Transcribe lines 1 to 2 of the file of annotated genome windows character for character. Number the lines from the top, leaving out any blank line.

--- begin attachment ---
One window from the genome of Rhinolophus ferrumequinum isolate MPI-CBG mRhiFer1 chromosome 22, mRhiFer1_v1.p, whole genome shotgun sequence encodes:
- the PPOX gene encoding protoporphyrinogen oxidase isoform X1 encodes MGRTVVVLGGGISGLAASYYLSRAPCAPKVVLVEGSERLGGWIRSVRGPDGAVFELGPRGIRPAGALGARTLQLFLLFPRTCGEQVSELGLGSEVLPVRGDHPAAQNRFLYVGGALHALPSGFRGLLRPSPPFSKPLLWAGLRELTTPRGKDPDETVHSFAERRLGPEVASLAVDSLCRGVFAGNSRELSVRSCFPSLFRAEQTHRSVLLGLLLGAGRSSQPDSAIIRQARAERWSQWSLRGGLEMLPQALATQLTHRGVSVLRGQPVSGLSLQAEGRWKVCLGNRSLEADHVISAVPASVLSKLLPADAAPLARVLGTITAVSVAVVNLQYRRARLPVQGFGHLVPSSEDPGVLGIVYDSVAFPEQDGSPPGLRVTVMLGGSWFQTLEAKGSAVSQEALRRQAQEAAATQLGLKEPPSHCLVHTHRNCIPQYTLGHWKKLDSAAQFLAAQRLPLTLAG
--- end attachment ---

One window from the genome of Rhinolophus ferrumequinum isolate MPI-CBG mRhiFer1 chromosome 22, mRhiFer1_v1.p, whole genome shotgun sequence encodes:
- the PPOX gene encoding protoporphyrinogen oxidase isoform X1 encodes MGRTVVVLGGGISGLAASYYLSRAPCAPKVVLVEGSERLGGWIRSVRGPDGAVFELGPRGIRPAGALGARTLQLFLLFPRTCGEQVSELGLGSEVLPVRGDHPAAQNRFLYVGGALHALPSGFRGLLRPSPPFSKPLLWAGLRELTTPRGKDPDETVHSFAERRLGPEVASLAVDSLCRGVFAGNSRELSVRSCFPSLFRAEQTHRSVLLGLLLGAGRSSQPDSAIIRQARAERWSQWSLRGGLEMLPQALATQLTHRGVSVLRGQPVSGLSLQAEGRWKVCLGNRSLEADHVISAVPASVLSKLLPADAAPLARVLGTITAVSVAVVNLQYRRARLPVQGFGHLVPSSEDPGVLGIVYDSVAFPEQDGSPPGLRVTVMLGGSWFQTLEAKGSAVSQEALRRQAQEAAATQLGLKEPPSHCLVHTHRNCIPQYTLGHWKKLDSAAQFLAAQRLPLTLAG